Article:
Cooler Pacific temperatures explain slowdown in global warming
Scientists have identified the cooling of tropical waters as the cause of the global warming slowdown experienced since 1998. However, they argue that the temperature rise will continue to gain pace once the Pacific reverts back to normal.
According to scientists at the Scripps Institution of Oceanography, there was a discrepancy between the increasing amount of greenhouse gases in the atmosphere and the slow pace of rising temperatures.
This fact led to many sceptical speculations, including one that says that carbon dioxide is not linked to global warming. However, the Recent global-warming hiatus tied to equatorial Pacific surface cooling study published in Nature, explains that the ‘pause’ in global temperatures rise was due to a parallel ocean cooling, which was particularly evident in the Pacific.
“These compelling new results provide a powerful illustration of how the remote eastern tropical Pacific guides the behavior of the global ocean-atmosphere system, in this case exhibiting a discernible influence on the recent hiatus in global warming”, said Dan Barrie of the National Ocean and Atmospheric Administration’s (NOAA) climate programme office, which contributed to the study.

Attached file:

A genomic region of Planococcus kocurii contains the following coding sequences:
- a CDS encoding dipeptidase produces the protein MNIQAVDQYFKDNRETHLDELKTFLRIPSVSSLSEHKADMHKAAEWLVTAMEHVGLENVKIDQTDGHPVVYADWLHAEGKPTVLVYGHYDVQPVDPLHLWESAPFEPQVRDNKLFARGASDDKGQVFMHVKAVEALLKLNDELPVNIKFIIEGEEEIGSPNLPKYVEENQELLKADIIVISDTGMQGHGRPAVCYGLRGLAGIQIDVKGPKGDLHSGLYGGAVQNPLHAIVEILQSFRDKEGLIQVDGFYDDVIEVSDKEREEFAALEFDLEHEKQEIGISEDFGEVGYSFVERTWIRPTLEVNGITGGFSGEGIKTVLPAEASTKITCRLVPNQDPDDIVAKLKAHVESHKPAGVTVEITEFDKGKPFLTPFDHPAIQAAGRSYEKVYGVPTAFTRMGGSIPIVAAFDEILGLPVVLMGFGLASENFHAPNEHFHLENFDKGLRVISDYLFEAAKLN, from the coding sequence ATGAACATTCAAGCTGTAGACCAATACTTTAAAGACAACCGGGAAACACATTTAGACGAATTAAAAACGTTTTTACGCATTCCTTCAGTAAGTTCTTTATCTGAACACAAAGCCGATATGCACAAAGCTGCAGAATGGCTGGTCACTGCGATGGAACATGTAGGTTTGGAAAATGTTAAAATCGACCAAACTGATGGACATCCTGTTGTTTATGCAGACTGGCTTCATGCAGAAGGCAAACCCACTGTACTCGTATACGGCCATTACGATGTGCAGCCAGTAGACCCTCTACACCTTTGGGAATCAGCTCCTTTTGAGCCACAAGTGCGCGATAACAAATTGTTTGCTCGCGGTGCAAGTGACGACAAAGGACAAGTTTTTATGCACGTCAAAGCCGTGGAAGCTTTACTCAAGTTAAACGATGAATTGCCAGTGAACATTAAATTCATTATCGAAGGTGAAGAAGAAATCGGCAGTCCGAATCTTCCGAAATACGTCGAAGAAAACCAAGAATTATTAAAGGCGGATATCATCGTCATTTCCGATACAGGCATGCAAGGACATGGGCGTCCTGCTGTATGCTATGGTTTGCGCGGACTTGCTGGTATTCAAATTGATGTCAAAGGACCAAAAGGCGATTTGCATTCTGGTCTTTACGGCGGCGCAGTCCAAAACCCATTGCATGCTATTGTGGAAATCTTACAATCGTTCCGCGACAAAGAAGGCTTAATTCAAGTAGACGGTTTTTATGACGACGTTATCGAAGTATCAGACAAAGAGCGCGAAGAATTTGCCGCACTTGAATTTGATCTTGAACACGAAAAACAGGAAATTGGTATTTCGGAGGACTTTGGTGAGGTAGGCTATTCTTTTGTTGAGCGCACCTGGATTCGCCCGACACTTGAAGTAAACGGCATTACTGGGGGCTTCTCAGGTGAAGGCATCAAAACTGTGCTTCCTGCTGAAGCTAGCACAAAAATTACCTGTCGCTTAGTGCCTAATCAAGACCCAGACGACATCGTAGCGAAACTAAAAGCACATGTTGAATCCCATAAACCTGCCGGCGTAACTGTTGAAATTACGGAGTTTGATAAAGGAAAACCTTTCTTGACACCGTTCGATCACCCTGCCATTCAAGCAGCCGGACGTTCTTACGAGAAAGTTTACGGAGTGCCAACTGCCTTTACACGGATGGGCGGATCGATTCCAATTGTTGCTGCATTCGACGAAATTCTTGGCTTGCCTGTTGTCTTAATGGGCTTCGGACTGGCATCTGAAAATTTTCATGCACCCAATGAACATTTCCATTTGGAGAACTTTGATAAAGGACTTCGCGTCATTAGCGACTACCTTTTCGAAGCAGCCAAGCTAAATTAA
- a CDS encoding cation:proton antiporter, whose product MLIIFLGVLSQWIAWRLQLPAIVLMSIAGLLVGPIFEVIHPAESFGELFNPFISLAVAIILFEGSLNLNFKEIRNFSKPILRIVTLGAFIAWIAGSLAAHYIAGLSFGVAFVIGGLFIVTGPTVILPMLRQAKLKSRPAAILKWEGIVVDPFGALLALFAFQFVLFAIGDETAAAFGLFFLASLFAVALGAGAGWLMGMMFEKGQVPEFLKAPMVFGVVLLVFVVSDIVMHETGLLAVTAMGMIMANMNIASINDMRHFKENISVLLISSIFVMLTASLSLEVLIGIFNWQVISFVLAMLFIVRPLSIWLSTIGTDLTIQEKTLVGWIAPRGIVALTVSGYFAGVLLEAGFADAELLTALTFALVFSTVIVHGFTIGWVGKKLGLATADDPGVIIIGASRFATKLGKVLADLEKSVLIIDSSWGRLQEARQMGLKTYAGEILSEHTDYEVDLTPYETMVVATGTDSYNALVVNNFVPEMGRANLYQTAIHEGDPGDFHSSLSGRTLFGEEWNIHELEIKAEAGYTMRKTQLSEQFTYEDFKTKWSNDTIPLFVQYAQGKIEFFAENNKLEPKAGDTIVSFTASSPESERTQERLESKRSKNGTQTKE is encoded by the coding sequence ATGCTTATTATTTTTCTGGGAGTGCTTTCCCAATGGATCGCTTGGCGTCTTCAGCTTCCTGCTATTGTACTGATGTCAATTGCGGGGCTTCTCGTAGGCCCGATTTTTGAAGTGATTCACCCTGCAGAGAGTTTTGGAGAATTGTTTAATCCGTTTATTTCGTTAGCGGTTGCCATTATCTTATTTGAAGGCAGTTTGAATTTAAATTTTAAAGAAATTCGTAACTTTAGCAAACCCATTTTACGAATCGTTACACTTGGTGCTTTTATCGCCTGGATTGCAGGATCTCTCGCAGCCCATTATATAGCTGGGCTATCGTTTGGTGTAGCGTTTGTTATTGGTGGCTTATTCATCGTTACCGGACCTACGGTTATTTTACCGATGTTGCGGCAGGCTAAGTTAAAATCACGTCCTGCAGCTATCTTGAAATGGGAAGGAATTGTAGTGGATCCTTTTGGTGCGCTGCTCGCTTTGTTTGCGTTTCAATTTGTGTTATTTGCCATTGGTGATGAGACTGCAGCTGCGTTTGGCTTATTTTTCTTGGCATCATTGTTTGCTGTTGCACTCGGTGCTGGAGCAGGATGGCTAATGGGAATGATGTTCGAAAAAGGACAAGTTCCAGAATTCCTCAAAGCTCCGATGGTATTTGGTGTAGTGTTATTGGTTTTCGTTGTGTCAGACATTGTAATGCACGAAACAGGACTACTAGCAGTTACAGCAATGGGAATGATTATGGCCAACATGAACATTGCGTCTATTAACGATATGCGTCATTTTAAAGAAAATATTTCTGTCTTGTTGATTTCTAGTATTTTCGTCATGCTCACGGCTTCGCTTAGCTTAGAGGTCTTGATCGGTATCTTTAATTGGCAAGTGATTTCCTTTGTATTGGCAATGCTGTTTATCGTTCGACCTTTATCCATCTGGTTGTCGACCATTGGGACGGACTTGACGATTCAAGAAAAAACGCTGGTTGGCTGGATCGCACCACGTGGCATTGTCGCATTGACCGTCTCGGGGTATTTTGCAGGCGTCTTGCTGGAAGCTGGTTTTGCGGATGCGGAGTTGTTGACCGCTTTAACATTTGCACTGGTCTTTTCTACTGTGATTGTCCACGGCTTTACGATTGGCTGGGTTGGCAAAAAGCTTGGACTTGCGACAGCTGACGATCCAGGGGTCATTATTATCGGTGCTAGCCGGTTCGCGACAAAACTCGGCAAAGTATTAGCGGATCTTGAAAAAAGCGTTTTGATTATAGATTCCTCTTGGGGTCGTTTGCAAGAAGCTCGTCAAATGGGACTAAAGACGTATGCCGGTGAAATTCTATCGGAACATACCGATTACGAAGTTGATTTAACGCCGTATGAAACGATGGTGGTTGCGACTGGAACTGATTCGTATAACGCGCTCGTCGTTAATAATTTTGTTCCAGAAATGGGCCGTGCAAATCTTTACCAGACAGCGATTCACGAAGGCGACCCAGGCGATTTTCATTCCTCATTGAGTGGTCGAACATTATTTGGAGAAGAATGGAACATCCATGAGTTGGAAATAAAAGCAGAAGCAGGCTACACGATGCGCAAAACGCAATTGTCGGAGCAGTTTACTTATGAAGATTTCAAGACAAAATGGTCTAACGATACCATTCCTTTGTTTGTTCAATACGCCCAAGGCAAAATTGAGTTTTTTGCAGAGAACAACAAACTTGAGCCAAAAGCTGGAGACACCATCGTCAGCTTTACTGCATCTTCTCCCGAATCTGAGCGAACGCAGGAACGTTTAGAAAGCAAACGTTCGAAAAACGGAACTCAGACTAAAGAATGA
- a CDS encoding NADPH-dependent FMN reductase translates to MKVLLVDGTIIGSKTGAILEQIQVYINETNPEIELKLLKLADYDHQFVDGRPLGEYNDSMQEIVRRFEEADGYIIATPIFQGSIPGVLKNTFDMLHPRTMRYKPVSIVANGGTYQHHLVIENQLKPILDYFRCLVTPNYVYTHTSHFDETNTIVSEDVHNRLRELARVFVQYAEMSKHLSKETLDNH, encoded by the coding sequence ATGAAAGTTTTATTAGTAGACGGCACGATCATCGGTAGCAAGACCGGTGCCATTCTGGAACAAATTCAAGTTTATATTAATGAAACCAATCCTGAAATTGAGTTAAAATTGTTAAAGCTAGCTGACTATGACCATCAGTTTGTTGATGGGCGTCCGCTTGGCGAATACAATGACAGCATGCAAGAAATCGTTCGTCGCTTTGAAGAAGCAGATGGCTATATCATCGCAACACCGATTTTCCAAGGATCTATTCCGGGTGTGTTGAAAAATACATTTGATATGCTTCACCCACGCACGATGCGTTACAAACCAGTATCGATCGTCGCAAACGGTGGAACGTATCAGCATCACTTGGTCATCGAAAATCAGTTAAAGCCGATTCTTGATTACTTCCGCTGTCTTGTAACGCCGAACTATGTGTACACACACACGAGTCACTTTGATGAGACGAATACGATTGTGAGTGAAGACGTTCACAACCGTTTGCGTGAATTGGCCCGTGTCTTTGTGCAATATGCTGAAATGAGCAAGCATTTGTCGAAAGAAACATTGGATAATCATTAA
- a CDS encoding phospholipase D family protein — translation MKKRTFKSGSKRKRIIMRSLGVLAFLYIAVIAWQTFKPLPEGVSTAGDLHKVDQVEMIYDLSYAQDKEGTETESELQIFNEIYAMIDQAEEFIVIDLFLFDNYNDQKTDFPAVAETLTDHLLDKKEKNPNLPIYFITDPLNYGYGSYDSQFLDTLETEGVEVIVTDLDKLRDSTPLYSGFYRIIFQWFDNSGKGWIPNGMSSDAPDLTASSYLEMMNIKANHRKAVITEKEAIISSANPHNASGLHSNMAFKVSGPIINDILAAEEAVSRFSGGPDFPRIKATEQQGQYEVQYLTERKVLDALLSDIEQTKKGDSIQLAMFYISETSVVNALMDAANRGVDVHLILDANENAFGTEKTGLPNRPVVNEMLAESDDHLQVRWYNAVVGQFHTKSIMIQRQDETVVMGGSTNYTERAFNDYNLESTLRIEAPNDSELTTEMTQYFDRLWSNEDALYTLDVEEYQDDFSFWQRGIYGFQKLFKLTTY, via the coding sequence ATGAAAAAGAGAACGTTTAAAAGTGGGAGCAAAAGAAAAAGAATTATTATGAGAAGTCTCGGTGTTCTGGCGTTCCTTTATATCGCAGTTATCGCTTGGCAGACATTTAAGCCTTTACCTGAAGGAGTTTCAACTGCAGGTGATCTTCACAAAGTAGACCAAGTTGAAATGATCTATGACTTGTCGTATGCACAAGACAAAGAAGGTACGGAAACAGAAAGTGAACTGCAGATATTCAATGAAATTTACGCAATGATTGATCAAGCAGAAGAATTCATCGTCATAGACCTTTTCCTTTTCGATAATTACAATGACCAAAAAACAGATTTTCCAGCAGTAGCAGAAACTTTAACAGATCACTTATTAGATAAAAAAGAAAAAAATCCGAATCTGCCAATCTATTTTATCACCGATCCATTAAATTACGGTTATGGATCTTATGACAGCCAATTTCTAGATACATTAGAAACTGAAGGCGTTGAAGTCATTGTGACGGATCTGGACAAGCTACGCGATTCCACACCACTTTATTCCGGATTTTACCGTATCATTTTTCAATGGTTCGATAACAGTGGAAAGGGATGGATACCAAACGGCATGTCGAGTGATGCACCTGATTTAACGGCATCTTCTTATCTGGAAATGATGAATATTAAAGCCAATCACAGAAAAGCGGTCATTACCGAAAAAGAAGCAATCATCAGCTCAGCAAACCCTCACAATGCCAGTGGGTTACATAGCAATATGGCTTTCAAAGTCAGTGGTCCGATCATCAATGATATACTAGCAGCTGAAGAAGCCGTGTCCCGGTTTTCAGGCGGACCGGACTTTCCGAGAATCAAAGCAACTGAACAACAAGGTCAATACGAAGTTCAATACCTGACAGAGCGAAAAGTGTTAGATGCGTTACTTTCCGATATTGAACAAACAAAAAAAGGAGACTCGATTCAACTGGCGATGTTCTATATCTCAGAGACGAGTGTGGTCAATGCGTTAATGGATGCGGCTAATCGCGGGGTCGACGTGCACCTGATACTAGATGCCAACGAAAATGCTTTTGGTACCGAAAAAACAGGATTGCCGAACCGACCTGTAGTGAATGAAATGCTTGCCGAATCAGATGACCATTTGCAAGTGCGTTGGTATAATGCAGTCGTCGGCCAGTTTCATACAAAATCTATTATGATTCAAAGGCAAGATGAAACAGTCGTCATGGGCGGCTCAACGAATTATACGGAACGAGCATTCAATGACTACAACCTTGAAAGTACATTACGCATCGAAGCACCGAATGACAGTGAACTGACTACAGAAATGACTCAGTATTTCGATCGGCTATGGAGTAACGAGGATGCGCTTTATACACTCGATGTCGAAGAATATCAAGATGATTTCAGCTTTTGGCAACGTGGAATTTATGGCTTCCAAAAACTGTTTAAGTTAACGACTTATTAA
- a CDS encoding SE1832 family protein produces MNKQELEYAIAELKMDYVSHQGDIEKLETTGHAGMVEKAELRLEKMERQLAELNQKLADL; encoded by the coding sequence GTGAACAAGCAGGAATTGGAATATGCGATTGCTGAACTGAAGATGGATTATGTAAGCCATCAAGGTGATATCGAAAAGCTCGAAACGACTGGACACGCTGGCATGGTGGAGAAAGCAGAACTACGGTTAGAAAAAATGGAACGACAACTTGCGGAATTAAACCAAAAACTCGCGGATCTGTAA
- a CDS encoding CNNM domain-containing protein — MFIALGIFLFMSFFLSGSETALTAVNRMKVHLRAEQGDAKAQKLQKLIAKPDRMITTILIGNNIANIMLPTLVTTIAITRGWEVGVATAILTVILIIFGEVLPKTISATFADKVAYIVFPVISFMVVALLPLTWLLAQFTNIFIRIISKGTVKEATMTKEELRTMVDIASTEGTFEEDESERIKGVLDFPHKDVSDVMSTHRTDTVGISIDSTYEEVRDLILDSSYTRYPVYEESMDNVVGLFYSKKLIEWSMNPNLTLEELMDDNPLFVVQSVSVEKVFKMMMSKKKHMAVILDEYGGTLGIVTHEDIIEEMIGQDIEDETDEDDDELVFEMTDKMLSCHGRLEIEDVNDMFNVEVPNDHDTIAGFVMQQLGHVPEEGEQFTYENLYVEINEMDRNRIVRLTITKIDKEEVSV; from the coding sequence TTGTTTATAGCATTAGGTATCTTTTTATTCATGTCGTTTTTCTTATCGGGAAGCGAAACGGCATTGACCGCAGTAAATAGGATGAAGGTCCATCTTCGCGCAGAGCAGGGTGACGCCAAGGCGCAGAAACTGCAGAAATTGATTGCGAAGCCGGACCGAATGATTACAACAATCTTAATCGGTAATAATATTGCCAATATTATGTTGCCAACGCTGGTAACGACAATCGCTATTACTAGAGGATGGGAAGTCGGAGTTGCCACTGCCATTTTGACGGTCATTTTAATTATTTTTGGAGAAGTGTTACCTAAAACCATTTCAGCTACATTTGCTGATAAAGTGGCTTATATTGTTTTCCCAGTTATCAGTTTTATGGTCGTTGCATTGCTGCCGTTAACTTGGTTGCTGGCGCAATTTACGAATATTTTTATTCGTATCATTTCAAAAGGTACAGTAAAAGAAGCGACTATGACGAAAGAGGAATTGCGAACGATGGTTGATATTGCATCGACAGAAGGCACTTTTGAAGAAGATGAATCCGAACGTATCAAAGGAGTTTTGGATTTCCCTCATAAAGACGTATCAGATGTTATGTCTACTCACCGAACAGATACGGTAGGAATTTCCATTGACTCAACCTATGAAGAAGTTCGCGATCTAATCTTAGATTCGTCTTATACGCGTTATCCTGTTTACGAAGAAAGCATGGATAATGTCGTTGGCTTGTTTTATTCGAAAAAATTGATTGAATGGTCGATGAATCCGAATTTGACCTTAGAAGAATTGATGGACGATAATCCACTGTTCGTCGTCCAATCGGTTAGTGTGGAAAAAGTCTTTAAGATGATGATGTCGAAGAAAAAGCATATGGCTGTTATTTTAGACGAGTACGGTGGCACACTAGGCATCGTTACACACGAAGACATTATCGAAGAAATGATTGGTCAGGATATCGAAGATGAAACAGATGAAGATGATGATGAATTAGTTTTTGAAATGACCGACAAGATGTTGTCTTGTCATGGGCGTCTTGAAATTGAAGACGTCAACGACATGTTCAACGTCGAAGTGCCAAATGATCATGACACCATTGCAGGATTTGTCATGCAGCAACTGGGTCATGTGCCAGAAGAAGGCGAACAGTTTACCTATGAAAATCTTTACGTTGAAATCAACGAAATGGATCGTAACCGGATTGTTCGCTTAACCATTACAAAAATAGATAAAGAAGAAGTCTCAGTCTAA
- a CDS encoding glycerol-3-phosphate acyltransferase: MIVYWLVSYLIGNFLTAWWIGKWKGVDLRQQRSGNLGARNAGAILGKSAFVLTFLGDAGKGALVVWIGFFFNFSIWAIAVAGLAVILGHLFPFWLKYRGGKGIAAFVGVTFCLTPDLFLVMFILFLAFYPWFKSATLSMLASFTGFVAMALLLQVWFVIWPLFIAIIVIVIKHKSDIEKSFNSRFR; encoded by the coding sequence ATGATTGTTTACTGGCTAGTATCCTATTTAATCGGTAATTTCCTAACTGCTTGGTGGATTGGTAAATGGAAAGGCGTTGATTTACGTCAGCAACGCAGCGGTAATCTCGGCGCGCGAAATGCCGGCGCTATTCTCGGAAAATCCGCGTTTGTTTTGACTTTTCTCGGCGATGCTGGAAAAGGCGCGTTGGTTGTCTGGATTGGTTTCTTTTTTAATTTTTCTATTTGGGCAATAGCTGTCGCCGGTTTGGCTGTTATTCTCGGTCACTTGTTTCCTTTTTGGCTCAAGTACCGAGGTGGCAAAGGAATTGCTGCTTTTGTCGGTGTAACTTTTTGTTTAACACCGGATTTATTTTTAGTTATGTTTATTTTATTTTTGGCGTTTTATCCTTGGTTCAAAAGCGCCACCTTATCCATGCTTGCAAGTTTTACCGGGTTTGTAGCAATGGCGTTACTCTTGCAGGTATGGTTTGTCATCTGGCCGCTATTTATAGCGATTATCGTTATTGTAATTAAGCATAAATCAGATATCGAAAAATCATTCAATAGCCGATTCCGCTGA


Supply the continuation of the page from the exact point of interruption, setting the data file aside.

The cooling does not mean that the warming has stopped. In fact, researchers believed that as soon as the climate cycle that led to the cooling reverses, the Pacific will be warm again and the warming trend will continue.
As the Skeptical Science team notes, one of the most common myths around global warming is that the planet has been cooling since 1998. In fact, this claim clashes with evidence that 2010 was the hottest year on record.
“The planet has continued to accumulate heat since 1998 – global warming is still happening”, Skeptical Science says.
“Nevertheless, surface temperatures show much internal variability due to heat exchange between the ocean and atmosphere. 1998 was an unusually hot year due to a strong El Nino.”
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